Sam Meyer is an editor at CNN and blogs about cocktails at cocktailians.com.
Oh, it's a thin line between Saturday night and Sunday morning. How do Tales of the Cocktail attendees go to church? They attend a seminar on "Religious Beverages" with Allen Katz and Garrett Oliver. Oliver, brewmaster at Brooklyn Brewery, drew the connections between Trappist ales and other beverages originated by monks, such as Bénédictine and Chartreuse - which French Carthusian monks still make and sell it to support their order.
The discussion concludes with a Vieux Carré. Named after the French Quarter, the drink contains Bénédictine – as well as other New Orleans-associated ingredients like rye, Cognac, and Peychaud's Bitters – and was invented by bartender Walter Bergeron at the nearby Hotel Monteleone in 1938. It's a fitting end to a weekend in the French Quarter devoted to fine cocktails.
Sam Meyer is an editor at CNN and blogs about cocktails at cocktailians.com. In this series, he's reporting from Tales of the Cocktail in New Orleans.
The lobby of the Hotel Monteleone is a-twitter with cocktailians, decked in their traditional uniform of camp shirts, straw fedoras, and facial hair. They're scurrying to and fro among the tasting rooms: there's a discussion of triple-distilled Irish whiskey in the Iberville Room! Applejack's being poured in the Bienville Room! The Naked Bartender's in the Bonnet Carre Room! (Incidentally, my friend Helen investigated and discovered that much like the Naked Cowboy, the Naked Bartender was wearing shorts.) PR folks are liberally dispensing swag along with libations; I picked up a Luxardo keyring and a Bulleit Bourbon glass, which Tom Bulleit himself was happy to sign for me.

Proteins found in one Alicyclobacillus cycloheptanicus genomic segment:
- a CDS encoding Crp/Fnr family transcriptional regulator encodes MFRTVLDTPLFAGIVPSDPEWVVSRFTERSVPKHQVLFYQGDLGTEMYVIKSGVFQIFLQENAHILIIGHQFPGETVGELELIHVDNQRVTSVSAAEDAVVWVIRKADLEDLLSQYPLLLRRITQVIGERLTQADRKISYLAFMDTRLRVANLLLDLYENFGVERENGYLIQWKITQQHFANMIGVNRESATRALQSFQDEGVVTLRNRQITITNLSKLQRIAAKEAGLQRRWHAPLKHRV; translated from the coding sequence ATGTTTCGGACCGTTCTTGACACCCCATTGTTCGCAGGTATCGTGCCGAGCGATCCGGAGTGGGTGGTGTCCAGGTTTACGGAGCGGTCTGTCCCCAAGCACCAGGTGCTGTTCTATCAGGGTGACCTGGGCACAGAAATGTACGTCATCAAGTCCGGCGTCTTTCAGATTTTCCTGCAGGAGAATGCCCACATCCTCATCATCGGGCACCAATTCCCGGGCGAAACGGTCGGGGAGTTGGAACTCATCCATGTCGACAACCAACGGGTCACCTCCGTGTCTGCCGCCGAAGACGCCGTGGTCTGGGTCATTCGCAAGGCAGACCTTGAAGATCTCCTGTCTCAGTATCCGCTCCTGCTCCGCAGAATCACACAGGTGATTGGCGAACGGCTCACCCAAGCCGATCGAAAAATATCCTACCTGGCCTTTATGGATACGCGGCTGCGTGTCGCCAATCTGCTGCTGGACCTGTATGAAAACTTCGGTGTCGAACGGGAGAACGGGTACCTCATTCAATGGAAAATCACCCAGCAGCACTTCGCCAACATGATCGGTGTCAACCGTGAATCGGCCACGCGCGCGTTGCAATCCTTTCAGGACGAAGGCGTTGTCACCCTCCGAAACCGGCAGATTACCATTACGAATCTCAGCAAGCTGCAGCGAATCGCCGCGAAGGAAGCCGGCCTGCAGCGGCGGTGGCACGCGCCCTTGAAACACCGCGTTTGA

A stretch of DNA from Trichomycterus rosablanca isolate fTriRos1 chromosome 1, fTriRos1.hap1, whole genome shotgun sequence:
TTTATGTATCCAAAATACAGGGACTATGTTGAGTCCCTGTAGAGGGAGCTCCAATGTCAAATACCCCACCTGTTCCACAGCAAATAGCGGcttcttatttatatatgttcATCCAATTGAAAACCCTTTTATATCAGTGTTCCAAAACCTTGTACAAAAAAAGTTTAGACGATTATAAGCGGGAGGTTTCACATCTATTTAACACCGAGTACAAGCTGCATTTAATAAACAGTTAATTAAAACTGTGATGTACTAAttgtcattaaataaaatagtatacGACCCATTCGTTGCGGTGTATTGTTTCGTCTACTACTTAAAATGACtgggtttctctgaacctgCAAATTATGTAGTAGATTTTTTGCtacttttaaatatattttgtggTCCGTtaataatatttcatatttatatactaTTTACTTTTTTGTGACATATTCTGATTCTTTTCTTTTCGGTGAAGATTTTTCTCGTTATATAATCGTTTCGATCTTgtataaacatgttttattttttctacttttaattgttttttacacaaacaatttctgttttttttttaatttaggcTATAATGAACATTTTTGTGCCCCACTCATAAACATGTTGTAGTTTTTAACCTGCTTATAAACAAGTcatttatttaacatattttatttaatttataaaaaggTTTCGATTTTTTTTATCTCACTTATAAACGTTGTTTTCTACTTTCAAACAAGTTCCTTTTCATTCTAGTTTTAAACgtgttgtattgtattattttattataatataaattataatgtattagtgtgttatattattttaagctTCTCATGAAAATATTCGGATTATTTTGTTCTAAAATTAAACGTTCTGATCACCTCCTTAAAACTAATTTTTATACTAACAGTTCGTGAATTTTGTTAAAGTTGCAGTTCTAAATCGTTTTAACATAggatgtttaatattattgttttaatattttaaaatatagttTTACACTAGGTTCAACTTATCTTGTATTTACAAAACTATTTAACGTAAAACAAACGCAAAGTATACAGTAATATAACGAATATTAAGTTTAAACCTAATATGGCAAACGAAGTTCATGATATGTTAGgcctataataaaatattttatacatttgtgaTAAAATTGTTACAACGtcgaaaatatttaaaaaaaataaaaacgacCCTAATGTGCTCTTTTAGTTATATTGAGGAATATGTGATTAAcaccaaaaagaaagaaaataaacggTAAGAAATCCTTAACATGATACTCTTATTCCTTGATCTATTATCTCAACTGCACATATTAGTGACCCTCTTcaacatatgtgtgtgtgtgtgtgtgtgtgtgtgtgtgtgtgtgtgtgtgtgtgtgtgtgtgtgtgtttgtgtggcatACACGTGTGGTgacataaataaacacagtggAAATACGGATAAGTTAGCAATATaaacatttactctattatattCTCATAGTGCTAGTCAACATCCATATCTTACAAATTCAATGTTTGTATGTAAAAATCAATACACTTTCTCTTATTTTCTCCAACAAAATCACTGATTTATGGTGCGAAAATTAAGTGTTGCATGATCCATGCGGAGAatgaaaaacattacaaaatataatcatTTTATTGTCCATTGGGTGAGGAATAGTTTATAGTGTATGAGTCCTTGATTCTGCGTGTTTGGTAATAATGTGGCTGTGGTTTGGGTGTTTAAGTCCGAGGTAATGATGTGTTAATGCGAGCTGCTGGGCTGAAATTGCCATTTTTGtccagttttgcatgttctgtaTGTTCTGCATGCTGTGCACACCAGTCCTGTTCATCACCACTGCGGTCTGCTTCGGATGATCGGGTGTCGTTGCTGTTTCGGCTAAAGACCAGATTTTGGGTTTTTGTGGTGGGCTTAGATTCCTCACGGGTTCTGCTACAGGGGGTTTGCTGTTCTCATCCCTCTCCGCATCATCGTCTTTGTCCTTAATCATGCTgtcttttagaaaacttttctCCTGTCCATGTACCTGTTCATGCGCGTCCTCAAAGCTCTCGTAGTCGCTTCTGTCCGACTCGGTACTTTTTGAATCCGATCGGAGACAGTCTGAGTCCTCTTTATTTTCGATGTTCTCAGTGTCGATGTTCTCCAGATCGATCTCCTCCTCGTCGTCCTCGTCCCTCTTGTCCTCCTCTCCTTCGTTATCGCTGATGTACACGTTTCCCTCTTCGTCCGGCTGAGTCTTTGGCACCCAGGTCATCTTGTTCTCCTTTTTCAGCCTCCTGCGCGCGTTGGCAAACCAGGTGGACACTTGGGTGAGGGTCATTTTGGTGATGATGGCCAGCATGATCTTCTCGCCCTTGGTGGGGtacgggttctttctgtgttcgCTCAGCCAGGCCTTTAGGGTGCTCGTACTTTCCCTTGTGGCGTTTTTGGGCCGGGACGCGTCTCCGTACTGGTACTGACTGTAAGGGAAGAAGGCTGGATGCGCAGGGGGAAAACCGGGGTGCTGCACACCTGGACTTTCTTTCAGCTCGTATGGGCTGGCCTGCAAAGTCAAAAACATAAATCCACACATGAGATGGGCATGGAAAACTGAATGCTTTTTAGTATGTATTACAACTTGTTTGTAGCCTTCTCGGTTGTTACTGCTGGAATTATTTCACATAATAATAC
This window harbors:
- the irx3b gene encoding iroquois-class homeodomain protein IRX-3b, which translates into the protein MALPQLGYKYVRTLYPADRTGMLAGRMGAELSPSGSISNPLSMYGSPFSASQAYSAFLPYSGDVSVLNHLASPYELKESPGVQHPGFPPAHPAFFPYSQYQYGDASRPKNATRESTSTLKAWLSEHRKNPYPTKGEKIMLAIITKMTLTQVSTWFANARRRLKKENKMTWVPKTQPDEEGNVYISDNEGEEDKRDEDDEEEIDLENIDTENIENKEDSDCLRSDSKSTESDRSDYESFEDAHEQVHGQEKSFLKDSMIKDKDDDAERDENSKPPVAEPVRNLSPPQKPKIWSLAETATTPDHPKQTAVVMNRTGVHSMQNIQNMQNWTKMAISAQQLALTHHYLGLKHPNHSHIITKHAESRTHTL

Outside the hotel, the discussion centers around Tropical Storm Bonnie and its possible effect on the Gulf oil spill. (Favorite souvenir spotted thus far: "I Went To New Orleans And All I Got Was This Oily T-Shirt.") But inside at Tales of the Cocktail, the most discussion of the weather I've heard was a lively debate on what a hypothetical drink dubbed the "Tropical Depression No. 3" might contain. If it pours, I'll stay inside the hotel, venturing outside only for medicinal Powerade refills and fried-oyster po'boys.
I have seen strange and wondrous things. I have seen a hairless cat with a rhinestone-bedecked velveteen collar advertising Slovakian vodka. I have seen green monkeys (more about that later.) I have seen grown men dressed as tomatoes and celery, beckoning passersby to a Bloody Mary bar.
I am in New Orleans at Tales of the Cocktail, the biggest cocktail convention in the country.
The home of jazz and gumbo is also one of the homes of the cocktail - the city's official cocktail is the Sazerac, properly made with hometown Peychaud's Bitters - and the city boasts the Museum of the American Cocktail and several top-notch watering holes, to say nothing of NoLa-associated drinks such as the Ramos Gin Fizz and Brandy Milk Punch.
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